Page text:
Koontz begins his novelisation (however removed from the movie it may be) with a run-of-the-mill typical horror setting, mood and atmosphere that paints a picture of rebellion against a strict upbringing ending in an unplanned pregnancy and the clichéd birth of a severely defected child. Here Koontz takes the bull by the horns somewhat and adds a mildly gritty edge to the flow of the tale, pushing further with the continuation of Ellen’s lifelong downward spiral, with the murder of the child and then on to her subsequent beating and casting out of the travelling circus.
Jumping on to the 1970’s and Koontz sets down a pretty basic dysfunctional family setting, with little in the way of inspired originality or progressive character development. Indeed, this distinct lack of any characterisation, other than a very basic white-wash of the fundamental characteristics, remains a general problem throughout the entirety of the novel. As such it unsurprisingly severely limits any sympathy or connection with the reader, as well as dulling down the impact of any horrific scenes or moments of supposed tragedy.
However cardboard cut-out and neglectfully underdeveloped, Koontz’s characters do still have a small amount of gritty ‘tramp-ish’ charm about them. No one (other than young Joey Harper) is squeaky clean in the novel. They all have their crosses to bear. They all have their personal demons to exorcise. And seeing a novel so awash with modern day sins, taken on board in a pulpishly exaggerated fashion, is somehow quite entertaining (in a weird kind of voyeuristic way).
The results of an overbearingly religious upbringing scenario that we became so acquainted to in the likes of Stephen King’s classic debut ‘Carrie’ (1974) has a strong and pivotal role within the course of the tale. It’s at the very roots of the dysfunctional family. From generation to generation, the force fed religious upbringing has been the prime factor for the misery and resulting rebellion. Although a little overused, this recurring idea still maintains a certain gritty parallel with our own modern-day lives. Indeed we see degrees of it so often in families and friends the world over. And although shown in a real paint-by-numbers fashion here, there does still hold a slight hint of a gritty real-to-life edge in the very backbone of the novel.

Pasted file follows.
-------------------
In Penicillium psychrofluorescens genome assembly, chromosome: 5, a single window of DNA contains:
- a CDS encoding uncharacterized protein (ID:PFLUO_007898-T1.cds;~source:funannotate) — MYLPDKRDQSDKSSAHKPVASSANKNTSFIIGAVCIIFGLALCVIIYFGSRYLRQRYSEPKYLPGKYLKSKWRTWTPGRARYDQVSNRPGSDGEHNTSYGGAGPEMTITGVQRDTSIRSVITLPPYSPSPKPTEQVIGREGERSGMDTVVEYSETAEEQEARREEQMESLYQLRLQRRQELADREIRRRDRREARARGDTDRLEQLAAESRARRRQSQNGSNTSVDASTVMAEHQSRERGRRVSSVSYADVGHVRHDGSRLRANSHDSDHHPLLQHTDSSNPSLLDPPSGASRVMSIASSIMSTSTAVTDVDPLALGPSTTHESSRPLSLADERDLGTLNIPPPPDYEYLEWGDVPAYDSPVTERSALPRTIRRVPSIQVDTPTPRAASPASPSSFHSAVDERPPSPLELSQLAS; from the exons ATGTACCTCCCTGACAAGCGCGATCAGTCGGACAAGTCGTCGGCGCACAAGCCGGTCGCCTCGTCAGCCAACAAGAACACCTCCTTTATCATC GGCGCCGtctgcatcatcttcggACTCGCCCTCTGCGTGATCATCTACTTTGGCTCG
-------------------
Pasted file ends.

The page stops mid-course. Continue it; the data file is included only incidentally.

Koontz clearly has a fond connection with carnivals and circuses alike. Indeed, he would later go on to revisit the ‘carnie’ ideas in his much more successful novel ‘Twilight Eyes’ (1985). And in a way, the later carnival scenes in ‘The Funhouse’ are some of the more captivating and entertaining parts of the novel. Although generally weak in all aspects of delivery, this ‘travelling circus’ element does pull on certain uncertain chords. It does ignite a small feeling of doubt about the setting and the characters. It does bring on a faint quiver of unease. But not much.
Ending wise, you might as well just give up thirty pages before the novel concludes and write your own. It’s pathetic, unsatisfying and (in the exact same vein as the rest of the novel) downright weak. Yeah, we’ve had some action thrown down in a hopeful attempt at spicing up an otherwise yawn-inducing tale. Clichéd predictability has been knocking at the door for quite some time now, and to cap it all off, Koontz just fumbles about with an unresolving and quite frankly blasé attempt at an ending. But goddammit if it isn’t absolutely befitting of the rest of the tale.
So I didn’t really think much of the novel. And after looking about at other reviews across the internet, thankfully I see that I’m far from alone here. So there must be a god.
The novel runs for a total of 333 pages.
© DLS Reviews